Saturday, November 7, 2009

The manufacture of contempt : it is only a Great Depression if they say it is.



by DAVID LEONHARDT
New York Times November 6, 2009


With the release of the jobs report on Friday, the broadest measure of unemployment and underemployment tracked by the Labor Department has reached its highest level in decades. If statistics went back so far, the measure would almost certainly be at its highest level since the Great Depression.

In all, more than one out of every six workers — 17.5 percent — were unemployed or underemployed in October. The previous recorded high was 17.1 percent, in December 1982.

This includes the officially unemployed, who have looked for work in the last four weeks. It also includes discouraged workers, who have looked in the past year, as well as millions of part-time workers who want to be working full time.

Officially, the Labor Department’s broad measure of unemployment goes back only to 1994. But early this year, with the help of economists at the department, The New York Times created a version that estimates it going back to 1970. If such a measure were available for the Depression, it probably would have exceeded 30 percent.


Probably? If Mr. Leonhardt had petitioned the economists at the Grey Lady to utilize the toolkit of 'frontal lobe meets opposable thumbs' they could have coaxed Mr. Google into revealing that during the First Great Depression the Unemployment Rate peaked at 23.53% in 1932, 24.75% in 1933 and 21.6% in 1934.( Source :U.S. Bureau of the Census, Historical Statistics of the United States, Colonial Times to 1957)

However during the First Great Depression the Unemployment Rate counted everyone over the age of 16 that did not have a job.

So how exactly would the First Great Depression 'underemployment' measure reach 30 percent Mr. Leonhardt?

In 1916 the Child Labor Act passed, setting a national minimum age of 14 in industries producing nonagricultural goods for interstate commerce or for export and the Keating-Owen Act passed, forbidding the transportation among states of products of factories, shops or canneries employing children under 14 years of age, of mines employing children under 16 years of age, and the products of any of these employing children under 16 who worked at night or more than eight hours a day.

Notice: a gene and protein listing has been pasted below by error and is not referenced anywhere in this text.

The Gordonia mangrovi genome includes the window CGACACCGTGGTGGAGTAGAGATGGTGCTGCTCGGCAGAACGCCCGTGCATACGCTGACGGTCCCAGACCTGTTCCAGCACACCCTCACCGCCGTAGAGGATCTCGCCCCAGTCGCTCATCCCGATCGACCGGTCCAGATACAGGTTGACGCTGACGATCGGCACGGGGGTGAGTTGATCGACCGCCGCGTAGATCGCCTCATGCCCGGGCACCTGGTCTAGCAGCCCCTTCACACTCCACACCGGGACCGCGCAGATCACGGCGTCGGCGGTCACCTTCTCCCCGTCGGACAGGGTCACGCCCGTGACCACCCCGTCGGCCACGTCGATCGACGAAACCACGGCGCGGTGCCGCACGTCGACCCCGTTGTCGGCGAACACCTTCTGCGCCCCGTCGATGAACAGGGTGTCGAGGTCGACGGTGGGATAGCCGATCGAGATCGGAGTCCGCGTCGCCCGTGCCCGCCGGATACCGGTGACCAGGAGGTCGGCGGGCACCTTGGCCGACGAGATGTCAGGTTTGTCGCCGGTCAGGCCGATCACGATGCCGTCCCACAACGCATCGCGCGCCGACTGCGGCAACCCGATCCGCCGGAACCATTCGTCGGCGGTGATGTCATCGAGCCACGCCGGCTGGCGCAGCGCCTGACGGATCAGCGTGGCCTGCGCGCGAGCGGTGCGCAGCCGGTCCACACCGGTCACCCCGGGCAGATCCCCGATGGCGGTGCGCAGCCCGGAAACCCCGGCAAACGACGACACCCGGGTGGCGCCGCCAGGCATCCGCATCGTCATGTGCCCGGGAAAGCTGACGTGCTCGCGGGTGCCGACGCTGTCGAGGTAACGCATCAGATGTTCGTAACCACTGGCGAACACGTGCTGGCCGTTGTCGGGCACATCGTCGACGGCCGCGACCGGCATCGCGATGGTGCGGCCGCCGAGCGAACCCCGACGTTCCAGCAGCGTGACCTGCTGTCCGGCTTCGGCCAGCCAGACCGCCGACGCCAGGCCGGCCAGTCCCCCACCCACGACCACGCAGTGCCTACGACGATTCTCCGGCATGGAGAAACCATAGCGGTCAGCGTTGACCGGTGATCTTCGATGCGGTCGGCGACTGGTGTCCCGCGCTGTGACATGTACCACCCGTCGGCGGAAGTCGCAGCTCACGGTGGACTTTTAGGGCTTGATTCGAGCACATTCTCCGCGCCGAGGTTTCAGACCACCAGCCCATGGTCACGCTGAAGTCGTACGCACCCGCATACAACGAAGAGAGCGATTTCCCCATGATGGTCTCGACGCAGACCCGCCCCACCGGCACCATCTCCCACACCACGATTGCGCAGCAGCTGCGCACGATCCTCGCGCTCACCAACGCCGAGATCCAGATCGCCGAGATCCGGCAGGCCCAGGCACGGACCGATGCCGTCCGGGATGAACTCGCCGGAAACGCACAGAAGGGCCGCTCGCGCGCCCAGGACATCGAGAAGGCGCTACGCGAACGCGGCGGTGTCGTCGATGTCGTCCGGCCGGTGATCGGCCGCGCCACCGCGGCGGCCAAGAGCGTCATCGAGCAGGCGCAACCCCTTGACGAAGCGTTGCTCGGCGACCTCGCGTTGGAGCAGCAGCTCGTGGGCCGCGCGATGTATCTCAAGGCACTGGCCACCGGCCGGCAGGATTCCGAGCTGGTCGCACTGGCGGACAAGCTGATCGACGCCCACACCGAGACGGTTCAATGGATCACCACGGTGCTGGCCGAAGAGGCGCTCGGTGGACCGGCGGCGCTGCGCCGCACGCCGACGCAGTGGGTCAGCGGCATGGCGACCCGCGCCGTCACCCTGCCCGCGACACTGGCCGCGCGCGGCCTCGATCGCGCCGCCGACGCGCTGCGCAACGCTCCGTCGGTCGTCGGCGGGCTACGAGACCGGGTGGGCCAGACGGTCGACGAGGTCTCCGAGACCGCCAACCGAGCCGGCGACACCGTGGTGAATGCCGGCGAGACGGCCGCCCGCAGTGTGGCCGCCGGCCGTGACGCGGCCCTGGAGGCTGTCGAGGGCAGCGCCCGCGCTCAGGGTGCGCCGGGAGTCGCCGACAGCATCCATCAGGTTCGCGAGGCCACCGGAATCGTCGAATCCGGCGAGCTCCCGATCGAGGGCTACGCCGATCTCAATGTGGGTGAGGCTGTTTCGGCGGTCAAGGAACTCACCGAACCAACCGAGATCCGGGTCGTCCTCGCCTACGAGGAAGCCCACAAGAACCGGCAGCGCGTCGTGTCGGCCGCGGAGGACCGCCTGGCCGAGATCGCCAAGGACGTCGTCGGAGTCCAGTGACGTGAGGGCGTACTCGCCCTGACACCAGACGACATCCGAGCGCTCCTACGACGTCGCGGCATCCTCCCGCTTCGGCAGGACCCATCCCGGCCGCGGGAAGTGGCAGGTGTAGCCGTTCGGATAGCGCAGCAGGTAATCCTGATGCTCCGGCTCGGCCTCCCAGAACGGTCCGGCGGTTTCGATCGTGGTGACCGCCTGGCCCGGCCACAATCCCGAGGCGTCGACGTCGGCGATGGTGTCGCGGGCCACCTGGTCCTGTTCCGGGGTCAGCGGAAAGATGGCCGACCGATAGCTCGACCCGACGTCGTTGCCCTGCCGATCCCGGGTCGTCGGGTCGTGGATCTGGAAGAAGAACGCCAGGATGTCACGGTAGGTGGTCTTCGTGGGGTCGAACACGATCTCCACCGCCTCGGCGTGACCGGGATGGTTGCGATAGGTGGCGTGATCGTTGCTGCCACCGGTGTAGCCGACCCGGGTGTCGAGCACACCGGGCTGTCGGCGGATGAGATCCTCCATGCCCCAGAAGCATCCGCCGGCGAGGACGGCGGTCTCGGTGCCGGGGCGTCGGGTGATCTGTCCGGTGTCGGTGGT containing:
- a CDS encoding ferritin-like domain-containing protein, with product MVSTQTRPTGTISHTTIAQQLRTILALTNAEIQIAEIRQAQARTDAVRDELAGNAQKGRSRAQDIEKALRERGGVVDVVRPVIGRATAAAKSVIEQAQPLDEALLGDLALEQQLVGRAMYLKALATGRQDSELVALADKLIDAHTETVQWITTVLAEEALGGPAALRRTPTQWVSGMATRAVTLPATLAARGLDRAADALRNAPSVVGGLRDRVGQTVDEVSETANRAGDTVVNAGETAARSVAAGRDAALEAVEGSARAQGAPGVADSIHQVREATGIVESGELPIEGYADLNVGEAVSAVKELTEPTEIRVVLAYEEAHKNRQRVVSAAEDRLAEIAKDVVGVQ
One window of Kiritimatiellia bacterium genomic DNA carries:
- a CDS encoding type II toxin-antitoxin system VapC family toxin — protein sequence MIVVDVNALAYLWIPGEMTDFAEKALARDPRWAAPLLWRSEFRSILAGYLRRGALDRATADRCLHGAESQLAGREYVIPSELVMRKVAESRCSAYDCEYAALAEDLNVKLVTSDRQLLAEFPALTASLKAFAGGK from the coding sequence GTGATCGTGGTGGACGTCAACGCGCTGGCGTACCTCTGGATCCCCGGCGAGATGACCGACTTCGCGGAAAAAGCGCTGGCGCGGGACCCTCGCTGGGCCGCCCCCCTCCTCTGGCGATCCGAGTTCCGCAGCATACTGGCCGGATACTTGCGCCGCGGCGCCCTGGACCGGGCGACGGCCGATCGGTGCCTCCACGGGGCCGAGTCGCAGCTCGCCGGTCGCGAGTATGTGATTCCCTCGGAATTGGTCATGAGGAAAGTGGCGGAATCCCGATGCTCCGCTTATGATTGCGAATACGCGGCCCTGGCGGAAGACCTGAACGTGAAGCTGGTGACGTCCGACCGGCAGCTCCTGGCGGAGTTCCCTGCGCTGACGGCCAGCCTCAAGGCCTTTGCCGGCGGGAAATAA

Maybe if you counted every 'underemployed' teenager you could reach Mr. Leonhardt's projection.

With one out of six Americans on the dole and with half of all of America's children at some point on food stamps, nowadays there is a 'desperation put' from the long-fingered Hand. You won't see someone selling apples on the corner .. Ipods? Maybe.

A more accurate measure of unemployment is the SGS Alternate Unemployment Rate, as tabulated by John Williams at shadowstats.com, which reflects current unemployment reporting methodology adjusted for SGS-estimated "discouraged workers" defined away during the Clinton Administration.

Up until the Clinton administration, a discouraged worker was one who was willing, able and ready to work but had given up looking because there were no jobs to be had. The Clinton administration 'disappeared ' about five million discouraged workers who had been so categorized for more than a year.

And surprise, surprise,surprise, the participation rate peaked during the Clinton Administration.

Why? Gosh no one knows...

Northern Trust Company
January 10,2006:

Noteworthy Aspects About the Participation Rate (2000-2005)

The labor force participation rate has dropped each year in the 2000-2004 period and held virtually steady in 2005. This is an atypical event because during economic recoveries the participation rate rises as more people enter the labor force. There is no conclusive research explaining the reasons for the downward trend..


More folks in prison, more disability payments, less baby boomers ... not much in the way of a definitive 'official' explanation has been made as to why folks seem to keep on disappearing and never coming back (in aggregate and most especially if one considers population growth.)

Where did you go Joe?

Two sentences reveal the truth.

After World War 2, our blessed leaders, impressed by German 'organizational' skills crafted a policy of manufacture of consent.

Over time these techniques moved to the economic realm in an attempt to manufacture content.


With the latest employment bloodletting, The SGS Alternate Unemployment Rate is 22.1%.

One might argue that this still is not as inclusive as the First Great Depression metric of those of workin' age that ain't workin' ... but it is close enough to support the thrust of this entry and frankly this blog in general.

The manufacture of contempt : it is only a Great Depression if they say it is.

2 comments:

geo said...

Here's something interesting. I read most of the old newspapers through most of the great depression. during the whole thing they NEVER called it the great depression. It was always a slowdown that had a recovery "just around the corner"

They didn't recognize it was a Great Depression until after it was over 10 years later and they looked back and thought "Gee, that recovery never was just around the corner".

vivzizi

Anonymous Monetarist said...

"Life can only be understood looking backward. It must be lived forward."
— Søren Kierkegaard